Kim: Good. Because that was my next question for the group, so excited. Thanks, Matt.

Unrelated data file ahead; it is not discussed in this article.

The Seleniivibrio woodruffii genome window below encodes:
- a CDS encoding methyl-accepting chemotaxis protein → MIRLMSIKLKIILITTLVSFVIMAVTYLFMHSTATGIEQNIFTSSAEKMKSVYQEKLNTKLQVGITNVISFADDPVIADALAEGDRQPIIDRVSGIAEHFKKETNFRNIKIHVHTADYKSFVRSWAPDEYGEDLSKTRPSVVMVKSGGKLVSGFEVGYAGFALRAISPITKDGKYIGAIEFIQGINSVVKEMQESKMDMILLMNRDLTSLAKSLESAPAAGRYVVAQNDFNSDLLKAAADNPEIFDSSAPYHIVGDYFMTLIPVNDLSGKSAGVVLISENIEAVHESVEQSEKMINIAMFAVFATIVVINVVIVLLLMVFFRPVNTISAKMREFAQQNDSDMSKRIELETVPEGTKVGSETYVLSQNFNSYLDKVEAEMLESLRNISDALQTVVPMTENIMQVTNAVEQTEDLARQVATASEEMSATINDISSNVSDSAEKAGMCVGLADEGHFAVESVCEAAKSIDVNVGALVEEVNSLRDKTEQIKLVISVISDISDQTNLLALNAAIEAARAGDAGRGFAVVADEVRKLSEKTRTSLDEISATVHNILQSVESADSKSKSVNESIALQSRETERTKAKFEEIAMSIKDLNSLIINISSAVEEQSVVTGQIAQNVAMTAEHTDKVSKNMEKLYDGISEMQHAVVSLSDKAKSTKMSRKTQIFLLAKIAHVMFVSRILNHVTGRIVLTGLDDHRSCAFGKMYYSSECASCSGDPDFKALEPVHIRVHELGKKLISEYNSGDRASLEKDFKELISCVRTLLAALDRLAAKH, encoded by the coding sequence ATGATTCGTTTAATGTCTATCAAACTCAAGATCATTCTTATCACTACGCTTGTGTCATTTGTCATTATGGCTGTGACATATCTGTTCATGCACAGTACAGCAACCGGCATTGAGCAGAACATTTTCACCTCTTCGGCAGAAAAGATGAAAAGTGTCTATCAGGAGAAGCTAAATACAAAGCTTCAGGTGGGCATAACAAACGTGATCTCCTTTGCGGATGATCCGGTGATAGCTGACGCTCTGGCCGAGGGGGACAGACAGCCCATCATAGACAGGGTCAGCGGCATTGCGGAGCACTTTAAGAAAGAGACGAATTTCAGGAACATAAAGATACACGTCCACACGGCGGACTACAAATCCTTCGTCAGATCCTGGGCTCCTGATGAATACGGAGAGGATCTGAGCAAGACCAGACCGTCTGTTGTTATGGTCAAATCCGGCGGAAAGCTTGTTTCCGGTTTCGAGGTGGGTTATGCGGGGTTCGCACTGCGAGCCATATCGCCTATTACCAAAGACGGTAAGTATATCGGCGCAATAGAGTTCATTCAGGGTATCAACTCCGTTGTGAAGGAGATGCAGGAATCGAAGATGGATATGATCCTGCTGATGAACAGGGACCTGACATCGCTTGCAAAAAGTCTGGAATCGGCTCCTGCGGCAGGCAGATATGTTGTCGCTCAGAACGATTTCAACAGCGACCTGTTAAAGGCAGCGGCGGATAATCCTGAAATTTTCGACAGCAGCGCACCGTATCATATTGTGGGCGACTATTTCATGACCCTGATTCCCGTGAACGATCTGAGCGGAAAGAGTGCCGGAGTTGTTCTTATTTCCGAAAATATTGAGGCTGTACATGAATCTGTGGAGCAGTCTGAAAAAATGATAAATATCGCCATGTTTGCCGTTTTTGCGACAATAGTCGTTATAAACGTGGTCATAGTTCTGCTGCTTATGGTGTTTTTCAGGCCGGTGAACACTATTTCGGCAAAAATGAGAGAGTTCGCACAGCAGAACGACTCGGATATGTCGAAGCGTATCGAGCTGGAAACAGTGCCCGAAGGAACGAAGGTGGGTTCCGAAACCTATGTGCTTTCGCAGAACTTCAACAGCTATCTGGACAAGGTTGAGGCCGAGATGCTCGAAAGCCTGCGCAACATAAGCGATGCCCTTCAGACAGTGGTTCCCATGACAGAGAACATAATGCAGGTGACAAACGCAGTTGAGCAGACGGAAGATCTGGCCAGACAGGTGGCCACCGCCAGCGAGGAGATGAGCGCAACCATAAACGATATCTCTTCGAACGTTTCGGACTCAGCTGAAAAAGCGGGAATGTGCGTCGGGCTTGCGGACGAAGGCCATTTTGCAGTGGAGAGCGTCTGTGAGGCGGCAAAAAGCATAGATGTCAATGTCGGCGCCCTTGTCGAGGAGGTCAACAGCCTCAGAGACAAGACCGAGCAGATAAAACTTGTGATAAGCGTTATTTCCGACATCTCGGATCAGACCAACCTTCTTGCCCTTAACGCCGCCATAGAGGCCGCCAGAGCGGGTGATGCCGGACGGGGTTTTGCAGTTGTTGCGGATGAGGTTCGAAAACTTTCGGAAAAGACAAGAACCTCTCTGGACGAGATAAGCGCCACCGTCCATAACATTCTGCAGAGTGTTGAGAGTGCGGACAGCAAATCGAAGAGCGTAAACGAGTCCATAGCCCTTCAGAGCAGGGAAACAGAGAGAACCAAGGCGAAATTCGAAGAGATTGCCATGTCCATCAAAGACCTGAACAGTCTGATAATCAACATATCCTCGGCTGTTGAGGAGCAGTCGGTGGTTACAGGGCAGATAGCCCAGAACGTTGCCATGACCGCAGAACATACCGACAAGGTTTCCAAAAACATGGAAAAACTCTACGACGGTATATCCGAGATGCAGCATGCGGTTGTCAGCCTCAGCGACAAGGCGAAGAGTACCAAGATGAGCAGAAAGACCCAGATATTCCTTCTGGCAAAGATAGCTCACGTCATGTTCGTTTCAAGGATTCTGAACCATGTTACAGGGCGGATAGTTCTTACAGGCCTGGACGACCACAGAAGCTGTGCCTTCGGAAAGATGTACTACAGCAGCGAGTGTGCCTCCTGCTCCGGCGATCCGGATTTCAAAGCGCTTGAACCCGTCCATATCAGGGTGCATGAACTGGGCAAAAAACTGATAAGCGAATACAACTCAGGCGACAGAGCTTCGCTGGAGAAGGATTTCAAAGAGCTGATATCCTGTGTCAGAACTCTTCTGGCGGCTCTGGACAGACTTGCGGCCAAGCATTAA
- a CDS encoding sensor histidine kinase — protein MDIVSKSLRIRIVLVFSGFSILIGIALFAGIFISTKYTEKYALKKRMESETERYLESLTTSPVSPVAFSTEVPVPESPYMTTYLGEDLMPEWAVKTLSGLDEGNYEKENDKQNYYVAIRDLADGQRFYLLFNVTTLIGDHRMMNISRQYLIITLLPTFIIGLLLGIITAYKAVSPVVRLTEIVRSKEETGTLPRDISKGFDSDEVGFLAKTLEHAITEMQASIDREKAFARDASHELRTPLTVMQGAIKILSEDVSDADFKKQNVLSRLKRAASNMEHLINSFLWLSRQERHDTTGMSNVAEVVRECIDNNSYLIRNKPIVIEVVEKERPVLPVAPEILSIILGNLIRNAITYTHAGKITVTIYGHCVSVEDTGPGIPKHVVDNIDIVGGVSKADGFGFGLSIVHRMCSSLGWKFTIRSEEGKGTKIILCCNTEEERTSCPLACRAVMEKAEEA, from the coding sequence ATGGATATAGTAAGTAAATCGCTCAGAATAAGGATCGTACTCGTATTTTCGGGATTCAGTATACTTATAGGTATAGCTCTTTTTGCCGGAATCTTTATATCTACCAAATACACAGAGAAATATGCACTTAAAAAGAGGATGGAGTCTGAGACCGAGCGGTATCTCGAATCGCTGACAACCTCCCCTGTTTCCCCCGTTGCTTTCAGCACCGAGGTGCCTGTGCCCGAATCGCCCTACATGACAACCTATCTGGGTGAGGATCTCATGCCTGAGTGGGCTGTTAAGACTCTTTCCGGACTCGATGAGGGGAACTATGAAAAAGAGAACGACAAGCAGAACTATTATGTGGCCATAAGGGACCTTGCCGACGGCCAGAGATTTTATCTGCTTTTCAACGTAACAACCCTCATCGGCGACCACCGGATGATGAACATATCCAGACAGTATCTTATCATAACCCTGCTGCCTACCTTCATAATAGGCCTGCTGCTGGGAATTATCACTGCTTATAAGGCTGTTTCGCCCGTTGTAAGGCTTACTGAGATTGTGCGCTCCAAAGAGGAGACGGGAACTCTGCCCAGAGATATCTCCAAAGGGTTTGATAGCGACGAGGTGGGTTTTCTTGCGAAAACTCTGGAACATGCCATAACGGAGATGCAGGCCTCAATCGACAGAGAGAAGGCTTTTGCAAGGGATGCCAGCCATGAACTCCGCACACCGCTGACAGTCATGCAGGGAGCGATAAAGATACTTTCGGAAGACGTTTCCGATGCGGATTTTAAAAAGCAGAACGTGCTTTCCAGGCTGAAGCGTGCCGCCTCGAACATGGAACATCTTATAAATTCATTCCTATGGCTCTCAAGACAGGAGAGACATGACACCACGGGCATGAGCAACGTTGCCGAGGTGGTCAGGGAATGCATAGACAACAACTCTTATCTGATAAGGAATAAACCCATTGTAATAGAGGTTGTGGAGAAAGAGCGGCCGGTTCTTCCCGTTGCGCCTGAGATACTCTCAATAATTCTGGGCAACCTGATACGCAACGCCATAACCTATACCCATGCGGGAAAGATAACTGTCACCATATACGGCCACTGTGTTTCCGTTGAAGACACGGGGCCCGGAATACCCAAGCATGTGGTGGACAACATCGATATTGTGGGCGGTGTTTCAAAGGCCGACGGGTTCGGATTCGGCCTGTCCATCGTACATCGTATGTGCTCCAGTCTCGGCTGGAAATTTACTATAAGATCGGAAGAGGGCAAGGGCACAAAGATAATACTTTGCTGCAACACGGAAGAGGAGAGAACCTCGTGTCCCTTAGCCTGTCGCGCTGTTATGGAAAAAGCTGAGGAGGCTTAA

Matt: So the way I think about it is when you're preparing materials for a board meeting, the weight of the materials are probably looking backwards at things that have happened in the last quarter or two since you last met. So maybe 90% of the pages in a board book are report out analysis, KPIs, financials, et cetera, about the period that you've just finished. And then a much smaller weight of the pages are devoted to teeing up forward- looking strategic conversation. In my board books that's called the On My Mind section, and I always try in the On My Mind section to have between one and three topics that I tee up for the board to discuss. Either I or someone on the team will write a very short memo. It's pros, it's not like slide, slide, slide, bullet, bullet, bullet, right? It's pros, it's a memo, it tells a story. " Here is topic X. Here's how I want to frame the thing that is on my mind right now." And I'm always very clear at the end of one of those to even talk about the kind of conversation that I want to have around the topic because a brainstorming conversation with a board, which is totally great use of a board sometimes has a very different output than a decision or advising me on a decision or, " Hey, I'd like to frame up two decisions, can someone come up with an alternative?" So I sort of lay out the topic as well as what kind of conversation I want the board to have. The board meeting is the reverse of that. So we try to spend as little time possible talking about stuff that happened in the past. I do make sure that the senior people are in the room to talk about major events, to talk about the things that are called out in the materials as things that went wrong or things to be concerned about. I've never been a believer in the dog and pony. I don't have every exec come in and do their PowerPoint or do their Google Slides, " Here's the State of the Union of my team." Because that's stuff that can be read. So I do like to focus a short meaty conversation in the meeting about the most important things that people need to understand about what has happened. And then I really like to devote the preponderance of the meeting to the issues, the things that are on my mind where I've teed up that conversation. I'm happy for Brad and Edward to jump in and critique that. But I feel like that's the best you can do as a CEO is to put together a great set of materials for a board meeting that drive the conversation you want to have. It doesn't mean the meeting won't get out of control. You do have to be a skillful meeting facilitator, but you got to put best foot forward on that.